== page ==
Budget 2015: Osborne’s onslaught ‘will hit NI hard’

Jimmy Kelly said workers and students in NI will be affected
Jimmy Kelly said workers and students in NI will be affected

Any benefits brought to workers in the Province by the living wage will be wiped out by the Chancellor’s attacks on tax credits, student grants and wage restraint Unite claimed.

Staying in step with his colleagues in GB, the union’s Ireland secretary Jimmy Kelly said George Osborne’s onslaught on tax credits would disproportionately impact working families Northern Ireland.

In addition, he warned that plans to scrap student maintenance grants would exclude a generation of working class youth from higher education

Pledging a fight back through industrial action, he outlined his union’s determination to meet the challenges posed by what he branded an anti-worker budget.

“As was expected, this budget was a harsh blow to workers,” he said.

“The downward revision of growth forecasts and slippage on the date by which budgetary surplus will be achieved expose the failure of the Government’s austerity policies.”

Instead of taking advantage of historically low interest rates to borrow to invest in critical infrastructural projects which would stimulate growth and help facilitate a transition to a low-carbon, modern economy, he said the Chancellor was more concerned with lowering taxes for big business while scrapping maintenance grants for students coming from the poorest households.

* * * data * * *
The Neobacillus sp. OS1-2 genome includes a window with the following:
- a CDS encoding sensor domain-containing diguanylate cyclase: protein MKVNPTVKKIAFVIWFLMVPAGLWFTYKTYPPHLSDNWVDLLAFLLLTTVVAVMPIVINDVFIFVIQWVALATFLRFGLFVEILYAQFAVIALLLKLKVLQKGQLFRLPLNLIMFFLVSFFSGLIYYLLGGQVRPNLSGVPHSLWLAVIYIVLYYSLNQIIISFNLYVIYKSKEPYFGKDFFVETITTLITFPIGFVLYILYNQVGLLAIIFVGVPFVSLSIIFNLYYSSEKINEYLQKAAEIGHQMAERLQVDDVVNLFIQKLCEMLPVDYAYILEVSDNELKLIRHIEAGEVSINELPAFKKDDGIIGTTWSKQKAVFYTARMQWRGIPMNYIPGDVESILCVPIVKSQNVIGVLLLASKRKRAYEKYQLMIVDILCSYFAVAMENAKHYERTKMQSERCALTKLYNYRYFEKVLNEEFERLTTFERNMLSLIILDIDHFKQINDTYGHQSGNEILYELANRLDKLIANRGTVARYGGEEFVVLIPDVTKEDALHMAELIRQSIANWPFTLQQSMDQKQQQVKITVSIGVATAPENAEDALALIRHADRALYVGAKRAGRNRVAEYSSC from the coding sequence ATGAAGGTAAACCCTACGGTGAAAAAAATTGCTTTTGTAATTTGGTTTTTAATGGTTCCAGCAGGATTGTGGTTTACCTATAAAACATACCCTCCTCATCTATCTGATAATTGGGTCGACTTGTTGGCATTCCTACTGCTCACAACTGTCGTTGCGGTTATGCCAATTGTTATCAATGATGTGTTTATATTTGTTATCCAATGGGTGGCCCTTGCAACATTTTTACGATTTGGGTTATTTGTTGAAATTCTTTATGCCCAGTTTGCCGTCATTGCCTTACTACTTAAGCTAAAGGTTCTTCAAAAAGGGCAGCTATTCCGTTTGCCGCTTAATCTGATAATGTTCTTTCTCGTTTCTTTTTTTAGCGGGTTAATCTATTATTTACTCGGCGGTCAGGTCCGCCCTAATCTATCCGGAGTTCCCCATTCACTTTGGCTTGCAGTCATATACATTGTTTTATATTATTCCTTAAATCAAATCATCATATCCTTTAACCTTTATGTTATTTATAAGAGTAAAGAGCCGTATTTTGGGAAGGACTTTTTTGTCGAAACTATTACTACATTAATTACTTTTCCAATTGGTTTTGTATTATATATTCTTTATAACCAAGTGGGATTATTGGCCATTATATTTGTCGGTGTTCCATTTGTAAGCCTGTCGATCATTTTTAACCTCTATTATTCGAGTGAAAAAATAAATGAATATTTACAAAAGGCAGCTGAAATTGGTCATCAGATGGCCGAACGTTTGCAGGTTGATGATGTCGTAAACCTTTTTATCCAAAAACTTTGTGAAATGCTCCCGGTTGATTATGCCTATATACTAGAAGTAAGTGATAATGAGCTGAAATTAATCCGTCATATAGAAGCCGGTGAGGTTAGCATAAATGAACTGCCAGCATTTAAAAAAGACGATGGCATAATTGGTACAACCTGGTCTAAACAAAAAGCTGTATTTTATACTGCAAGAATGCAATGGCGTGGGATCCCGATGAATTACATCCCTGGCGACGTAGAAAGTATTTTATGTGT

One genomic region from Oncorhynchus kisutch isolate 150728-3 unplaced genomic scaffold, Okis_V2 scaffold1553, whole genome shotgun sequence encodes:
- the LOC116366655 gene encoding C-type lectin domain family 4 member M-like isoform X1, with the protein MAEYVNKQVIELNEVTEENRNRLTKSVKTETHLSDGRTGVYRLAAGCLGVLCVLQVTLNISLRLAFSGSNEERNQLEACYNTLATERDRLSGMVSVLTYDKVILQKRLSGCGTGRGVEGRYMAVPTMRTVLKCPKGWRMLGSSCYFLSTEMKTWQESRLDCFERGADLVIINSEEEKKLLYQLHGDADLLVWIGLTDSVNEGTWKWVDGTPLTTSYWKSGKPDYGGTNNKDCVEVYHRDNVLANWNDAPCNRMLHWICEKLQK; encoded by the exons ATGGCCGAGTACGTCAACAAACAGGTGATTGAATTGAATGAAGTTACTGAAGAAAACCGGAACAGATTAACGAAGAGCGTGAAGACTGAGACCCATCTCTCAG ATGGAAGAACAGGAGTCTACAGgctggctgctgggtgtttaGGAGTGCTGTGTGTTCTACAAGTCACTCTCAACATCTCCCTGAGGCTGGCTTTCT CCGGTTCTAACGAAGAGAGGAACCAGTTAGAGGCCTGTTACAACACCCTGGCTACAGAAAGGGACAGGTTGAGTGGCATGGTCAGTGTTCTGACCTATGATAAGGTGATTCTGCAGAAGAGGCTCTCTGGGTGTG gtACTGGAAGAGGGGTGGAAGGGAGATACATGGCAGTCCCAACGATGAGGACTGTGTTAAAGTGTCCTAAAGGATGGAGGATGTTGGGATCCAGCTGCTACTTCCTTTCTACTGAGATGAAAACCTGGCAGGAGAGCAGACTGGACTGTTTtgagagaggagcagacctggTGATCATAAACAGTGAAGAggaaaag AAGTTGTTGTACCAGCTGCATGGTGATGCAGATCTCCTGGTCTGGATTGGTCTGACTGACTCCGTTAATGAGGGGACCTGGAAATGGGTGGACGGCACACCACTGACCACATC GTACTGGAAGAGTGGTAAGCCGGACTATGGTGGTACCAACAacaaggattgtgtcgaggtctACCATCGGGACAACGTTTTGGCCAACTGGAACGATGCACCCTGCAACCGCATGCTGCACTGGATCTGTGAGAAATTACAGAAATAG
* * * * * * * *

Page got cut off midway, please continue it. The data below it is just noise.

“Moves to lower the tax credit earnings threshold and increase the discount factor substantially will result in a dramatic loss of income for millions of working families across the UK,” said Mr Kelly.

“Inevitably, this will result in a step-change in the incidence of childhood poverty.

“It will be a devastating blow to those households who rely on tax credits to make ends meet.

“Proposals for the adoption of a ‘living wage’ of £9 per hour by 2020 fall far short of making up for these cuts.”